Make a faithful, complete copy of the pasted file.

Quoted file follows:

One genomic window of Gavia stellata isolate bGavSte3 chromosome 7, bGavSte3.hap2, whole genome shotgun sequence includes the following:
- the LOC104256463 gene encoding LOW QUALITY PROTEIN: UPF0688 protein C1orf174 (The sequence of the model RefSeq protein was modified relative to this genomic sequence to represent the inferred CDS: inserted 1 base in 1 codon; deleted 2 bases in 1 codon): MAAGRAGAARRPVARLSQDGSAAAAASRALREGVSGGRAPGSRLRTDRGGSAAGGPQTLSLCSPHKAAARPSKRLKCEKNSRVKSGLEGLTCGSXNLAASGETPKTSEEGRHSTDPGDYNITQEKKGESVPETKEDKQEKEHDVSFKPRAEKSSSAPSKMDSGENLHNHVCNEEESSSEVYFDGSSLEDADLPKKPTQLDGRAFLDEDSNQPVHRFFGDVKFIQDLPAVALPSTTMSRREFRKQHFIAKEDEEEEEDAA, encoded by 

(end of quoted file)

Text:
One genomic window of Gavia stellata isolate bGavSte3 chromosome 7, bGavSte3.hap2, whole genome shotgun sequence includes the following:
- the LOC104256463 gene encoding LOW QUALITY PROTEIN: UPF0688 protein C1orf174 (The sequence of the model RefSeq protein was modified relative to this genomic sequence to represent the inferred CDS: inserted 1 base in 1 codon; deleted 2 bases in 1 codon): MAAGRAGAARRPVARLSQDGSAAAAASRALREGVSGGRAPGSRLRTDRGGSAAGGPQTLSLCSPHKAAARPSKRLKCEKNSRVKSGLEGLTCGSXNLAASGETPKTSEEGRHSTDPGDYNITQEKKGESVPETKEDKQEKEHDVSFKPRAEKSSSAPSKMDSGENLHNHVCNEEESSSEVYFDGSSLEDADLPKKPTQLDGRAFLDEDSNQPVHRFFGDVKFIQDLPAVALPSTTMSRREFRKQHFIAKEDEEEEEDAA, encoded by 